Sunday, February 16, 2020

Do I Have A Pulled Muscle or Something Else?

Unless you’re gifted with extraordinary medical abilities, you probably can’t immediately tell the difference between a pulled muscles or something else. Hey, let’s face it, most people aren’t doctors. Not everyone can instinctively tell where their pains are coming from. And, if you’re reading this post, my guess is that you might be one the ones who struggle a little. The good news is, though, it’s absolutely normal not to know the cause of your pain; both people who suffer from sudden, fleeting pain, as well as those who experience ongoing, chronic pain, are often dumbfounded as to its cause. More often than not, though, people jump to the conclusion that they’ve pulled muscles. The effects of this type of ill-informed opinion can be life-changing, and that is why we’re about to expose the hidden answers behind what it means to have a pulled muscles, and whether or not something completely different might be going on.

What are pulled muscles, actually?

This is a good question, and it is the best place to start on your journey to discovering the true source of your pain. Remember, if you have an informed understanding of your ailment, you’ll be able to heal the source and permanently eradicated the pain. With that in mind, here is some information about what pulled muscles actually are and whether or not you have one of them, or, something completely different:

1.      Pulled muscles are muscles which are forcibly stretched and pulled beyond their capabilities. In other words, a pulled muscle is the result of a forceful movement exerted on that muscle. Take an elastic band as an example: as the band is stretched beyond its elastic means, it will eventually knot up or snap. This is exactly what happens to a muscle under the same conditions; a pulled muscle is the painful result of forced overextension.

2.      Alright, so how do you damage your muscles in this way? The most common activities leading up to pulled muscles include overuse, improper form during workouts, a failure to warm up and down before and after exercise, and skipping over stretching routines. Muscles need to be primed for exercise, and if this crucial step is neglected, they tend to be less flexible and more prone to damage and pain.

3.      That’s all good and well, but how can you then tell if you pulled a muscle or if you’ve done something else? Well, the biggest distinction between a pulled muscle and a different source of pain is the fact that your flexibility is limited after you hurt yourself. Essentially, this means you struggle to bend, stretch, or generally move the muscle. The muscle is tight and sore. In addition, you may experience swelling in the pulled area. You’ll most likely also experience stiffness and weakness in the muscle following the damage and, eventually, (if you don’t receive treatment for the correct diagnosis) you’ll become ‘knotted up’ in the area around the muscle as a greater amount of muscular tissue succumbs to stiffness and overuse.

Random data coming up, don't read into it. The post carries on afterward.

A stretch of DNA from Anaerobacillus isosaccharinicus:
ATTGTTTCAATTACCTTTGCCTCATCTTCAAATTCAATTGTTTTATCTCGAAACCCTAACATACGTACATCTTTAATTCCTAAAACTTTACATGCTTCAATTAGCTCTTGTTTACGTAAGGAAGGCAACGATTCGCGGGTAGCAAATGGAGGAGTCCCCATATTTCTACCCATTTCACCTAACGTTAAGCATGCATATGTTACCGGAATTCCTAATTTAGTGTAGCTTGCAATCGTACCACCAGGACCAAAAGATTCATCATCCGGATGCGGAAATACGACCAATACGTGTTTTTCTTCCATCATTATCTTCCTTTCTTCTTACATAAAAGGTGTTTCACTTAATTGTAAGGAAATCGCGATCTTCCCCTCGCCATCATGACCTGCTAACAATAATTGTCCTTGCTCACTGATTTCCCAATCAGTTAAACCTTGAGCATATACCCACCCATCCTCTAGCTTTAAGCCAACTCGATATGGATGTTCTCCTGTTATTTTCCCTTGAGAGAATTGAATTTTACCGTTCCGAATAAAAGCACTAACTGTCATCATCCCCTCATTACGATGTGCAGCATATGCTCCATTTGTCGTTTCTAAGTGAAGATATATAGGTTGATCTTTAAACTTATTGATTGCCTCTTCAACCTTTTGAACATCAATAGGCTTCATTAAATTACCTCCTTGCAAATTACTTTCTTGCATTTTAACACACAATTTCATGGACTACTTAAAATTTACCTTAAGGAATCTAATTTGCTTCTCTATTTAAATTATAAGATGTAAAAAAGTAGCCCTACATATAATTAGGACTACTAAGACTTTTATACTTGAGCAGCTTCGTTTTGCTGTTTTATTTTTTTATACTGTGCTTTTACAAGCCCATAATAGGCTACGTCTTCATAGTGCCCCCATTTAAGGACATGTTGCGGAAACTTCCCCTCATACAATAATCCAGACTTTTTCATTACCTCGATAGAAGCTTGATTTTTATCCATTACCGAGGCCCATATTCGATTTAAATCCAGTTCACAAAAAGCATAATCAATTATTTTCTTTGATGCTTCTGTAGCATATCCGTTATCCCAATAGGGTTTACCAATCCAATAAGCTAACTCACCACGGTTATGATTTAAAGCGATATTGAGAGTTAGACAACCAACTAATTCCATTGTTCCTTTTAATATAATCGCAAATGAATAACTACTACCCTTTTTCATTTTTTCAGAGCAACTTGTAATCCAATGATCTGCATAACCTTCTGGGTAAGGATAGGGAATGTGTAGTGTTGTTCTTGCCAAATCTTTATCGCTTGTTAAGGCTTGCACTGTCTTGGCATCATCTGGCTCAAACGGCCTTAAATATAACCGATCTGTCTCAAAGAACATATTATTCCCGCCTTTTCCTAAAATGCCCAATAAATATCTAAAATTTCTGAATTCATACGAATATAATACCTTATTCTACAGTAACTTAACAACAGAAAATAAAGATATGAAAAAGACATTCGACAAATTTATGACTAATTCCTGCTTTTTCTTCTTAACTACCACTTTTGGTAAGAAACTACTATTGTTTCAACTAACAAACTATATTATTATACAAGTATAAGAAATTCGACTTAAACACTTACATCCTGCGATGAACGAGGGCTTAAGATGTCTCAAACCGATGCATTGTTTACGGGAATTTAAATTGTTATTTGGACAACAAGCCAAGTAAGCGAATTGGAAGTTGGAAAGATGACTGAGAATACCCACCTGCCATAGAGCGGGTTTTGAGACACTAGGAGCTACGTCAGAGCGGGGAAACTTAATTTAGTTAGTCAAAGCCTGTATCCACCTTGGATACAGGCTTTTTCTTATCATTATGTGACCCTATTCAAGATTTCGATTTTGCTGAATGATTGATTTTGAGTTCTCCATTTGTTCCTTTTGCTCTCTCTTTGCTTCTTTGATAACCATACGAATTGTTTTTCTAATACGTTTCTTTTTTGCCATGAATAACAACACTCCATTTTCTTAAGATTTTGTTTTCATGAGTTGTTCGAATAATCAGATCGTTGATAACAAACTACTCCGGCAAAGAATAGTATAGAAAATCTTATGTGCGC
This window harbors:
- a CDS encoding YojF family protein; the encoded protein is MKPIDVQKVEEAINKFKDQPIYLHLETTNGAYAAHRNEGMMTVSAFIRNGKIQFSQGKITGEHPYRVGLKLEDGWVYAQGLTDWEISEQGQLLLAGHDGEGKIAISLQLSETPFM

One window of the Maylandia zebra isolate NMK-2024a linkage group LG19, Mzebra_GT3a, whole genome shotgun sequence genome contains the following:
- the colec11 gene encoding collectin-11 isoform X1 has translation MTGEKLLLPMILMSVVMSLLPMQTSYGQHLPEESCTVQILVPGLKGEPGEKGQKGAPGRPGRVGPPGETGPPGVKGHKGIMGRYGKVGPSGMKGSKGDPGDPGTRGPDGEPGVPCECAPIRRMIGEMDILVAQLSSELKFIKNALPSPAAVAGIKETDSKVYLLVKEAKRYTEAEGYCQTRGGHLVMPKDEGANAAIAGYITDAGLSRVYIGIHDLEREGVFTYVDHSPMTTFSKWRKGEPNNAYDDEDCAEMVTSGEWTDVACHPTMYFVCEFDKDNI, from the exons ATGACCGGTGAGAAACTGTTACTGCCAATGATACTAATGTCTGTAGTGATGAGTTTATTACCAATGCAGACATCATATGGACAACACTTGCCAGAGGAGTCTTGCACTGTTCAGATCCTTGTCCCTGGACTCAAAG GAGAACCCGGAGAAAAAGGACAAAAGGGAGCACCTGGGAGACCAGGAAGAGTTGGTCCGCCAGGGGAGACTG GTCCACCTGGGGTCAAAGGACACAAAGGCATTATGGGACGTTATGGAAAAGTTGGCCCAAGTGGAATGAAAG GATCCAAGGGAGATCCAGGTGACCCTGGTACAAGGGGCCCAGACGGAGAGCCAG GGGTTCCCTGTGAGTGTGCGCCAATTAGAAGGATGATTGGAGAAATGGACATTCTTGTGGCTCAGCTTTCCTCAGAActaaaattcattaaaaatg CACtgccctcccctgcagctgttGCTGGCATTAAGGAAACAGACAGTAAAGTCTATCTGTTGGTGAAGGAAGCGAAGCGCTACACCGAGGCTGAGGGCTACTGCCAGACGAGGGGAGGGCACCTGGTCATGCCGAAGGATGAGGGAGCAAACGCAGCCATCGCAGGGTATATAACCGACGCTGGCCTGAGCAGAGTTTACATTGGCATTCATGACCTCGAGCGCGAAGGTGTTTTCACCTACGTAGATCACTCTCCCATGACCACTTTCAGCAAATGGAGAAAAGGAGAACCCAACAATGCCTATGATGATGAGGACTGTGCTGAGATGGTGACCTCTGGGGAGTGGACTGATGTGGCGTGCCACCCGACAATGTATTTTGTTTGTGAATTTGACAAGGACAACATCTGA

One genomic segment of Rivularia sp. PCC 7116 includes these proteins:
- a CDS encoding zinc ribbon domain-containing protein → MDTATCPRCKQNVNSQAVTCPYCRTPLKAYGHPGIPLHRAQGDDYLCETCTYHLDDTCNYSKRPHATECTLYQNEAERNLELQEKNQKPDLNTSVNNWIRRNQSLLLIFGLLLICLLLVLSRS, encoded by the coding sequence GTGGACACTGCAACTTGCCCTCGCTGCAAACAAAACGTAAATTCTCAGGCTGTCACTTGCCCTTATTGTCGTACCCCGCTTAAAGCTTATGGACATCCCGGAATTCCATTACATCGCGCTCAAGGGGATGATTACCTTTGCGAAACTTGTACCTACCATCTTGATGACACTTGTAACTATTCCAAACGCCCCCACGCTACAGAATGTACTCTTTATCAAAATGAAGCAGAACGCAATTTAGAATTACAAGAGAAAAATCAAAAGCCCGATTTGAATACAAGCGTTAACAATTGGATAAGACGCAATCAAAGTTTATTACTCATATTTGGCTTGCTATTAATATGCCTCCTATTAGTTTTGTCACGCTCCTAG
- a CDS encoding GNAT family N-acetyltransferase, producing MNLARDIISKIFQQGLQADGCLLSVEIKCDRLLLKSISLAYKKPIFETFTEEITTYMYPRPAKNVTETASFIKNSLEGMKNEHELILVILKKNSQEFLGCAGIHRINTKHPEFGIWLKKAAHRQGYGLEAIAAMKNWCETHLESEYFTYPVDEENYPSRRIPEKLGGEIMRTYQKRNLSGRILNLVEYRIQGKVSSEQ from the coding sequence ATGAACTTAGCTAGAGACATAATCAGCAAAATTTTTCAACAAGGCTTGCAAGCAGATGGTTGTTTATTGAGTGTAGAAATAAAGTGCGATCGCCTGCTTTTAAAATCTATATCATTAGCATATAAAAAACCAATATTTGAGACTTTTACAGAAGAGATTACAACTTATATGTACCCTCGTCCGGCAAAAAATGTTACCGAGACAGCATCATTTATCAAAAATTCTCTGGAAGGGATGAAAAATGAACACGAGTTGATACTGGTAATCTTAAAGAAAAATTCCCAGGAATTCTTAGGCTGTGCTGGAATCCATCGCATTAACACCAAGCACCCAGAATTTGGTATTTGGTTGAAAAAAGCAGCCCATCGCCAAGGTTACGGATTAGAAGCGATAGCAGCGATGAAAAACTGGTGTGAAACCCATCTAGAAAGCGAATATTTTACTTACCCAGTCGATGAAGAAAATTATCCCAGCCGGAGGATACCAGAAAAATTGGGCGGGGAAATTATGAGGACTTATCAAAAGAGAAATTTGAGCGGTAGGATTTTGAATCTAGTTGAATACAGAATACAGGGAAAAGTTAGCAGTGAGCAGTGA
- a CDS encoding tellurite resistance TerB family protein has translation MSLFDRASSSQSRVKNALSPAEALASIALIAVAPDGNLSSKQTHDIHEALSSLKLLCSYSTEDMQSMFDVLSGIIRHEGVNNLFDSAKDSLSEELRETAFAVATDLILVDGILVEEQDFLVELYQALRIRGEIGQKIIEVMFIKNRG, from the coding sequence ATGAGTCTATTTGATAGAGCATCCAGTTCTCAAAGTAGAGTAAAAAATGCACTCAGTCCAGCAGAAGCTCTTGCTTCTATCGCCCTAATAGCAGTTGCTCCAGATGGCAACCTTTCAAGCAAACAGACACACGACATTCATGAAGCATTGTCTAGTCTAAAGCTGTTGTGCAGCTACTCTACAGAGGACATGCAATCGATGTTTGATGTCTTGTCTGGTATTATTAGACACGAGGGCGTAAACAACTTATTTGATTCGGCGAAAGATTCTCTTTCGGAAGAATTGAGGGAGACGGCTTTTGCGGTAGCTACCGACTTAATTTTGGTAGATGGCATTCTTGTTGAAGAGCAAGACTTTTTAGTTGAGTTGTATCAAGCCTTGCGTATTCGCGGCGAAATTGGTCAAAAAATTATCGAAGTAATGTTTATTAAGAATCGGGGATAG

Here’s the problem, though: you may be experiencing all this and yet you’re still unsure whether you have a pulled muscle, or something else like, for example, a structural issue or pinched nerve.

Luckily, there is a way to tell. Pinched nerves, in particular, effect different areas of the body and produce different sensations. Take a look:

What is a pinched nerve?

1.      Unlike a pulled muscle, a pinched nerve occurs when the body tissue around a nerve applies too much pressure to it. In other words, a pinched nerve has nothing to do with stretching or pulling: it is, in fact, the restriction of the nerve by its surrounding tissues and muscles. Let’s use another metaphor: a garden hose. Running through the garden hose is water vital for the plants in the garden. In the same way, your nerves carry vital information about the condition of your body to your brain. Let’s take it a step further: when the garden hose bends or is pinched, the water runs out and the plants suffer. Similarly, when the tissues around a nerve impede its ability to function correctly, the body is effected and you feel pain.

2.      Now, you may be thinking, ‘sure, but how is this pain different from a pulled muscle?’ First of all, the origin of the pain is different: discomfort from a pulled nerve is traced back to the nerves themselves, all of which are found inside the cartilage, tendons, bones, and muscles of the body. It is not the muscle which is sore, it is the actual nerve. Furthermore, the symptoms of a pulled nerve are different from pulled muscles, in that one may experience tingling, numbness, sudden bouts of weakness, burning sensations, and an increase of discomfort when trying to sleep.

Both pulled muscles and pinched nerves are painful; they both decrease mobility and increase suffering, yet it is absolutely vital to understand that these two problems are treated very differently. The biggest mistake most people make is that they muddle the two, thereby exacerbating the pain and prolonging the healing process.

The thing is, if your discomfort goes untreated – or is treated incorrectly – you risk prolonged bed rest, extended periods off of work, a decrease in activity and mobility, weight gain, muscle weakness, and daily, extreme discomfort.  None of these sound particularly appealing and, if you’re reading this, it’s most likely that you’ve already experienced one or more of these results. It’s time to take action.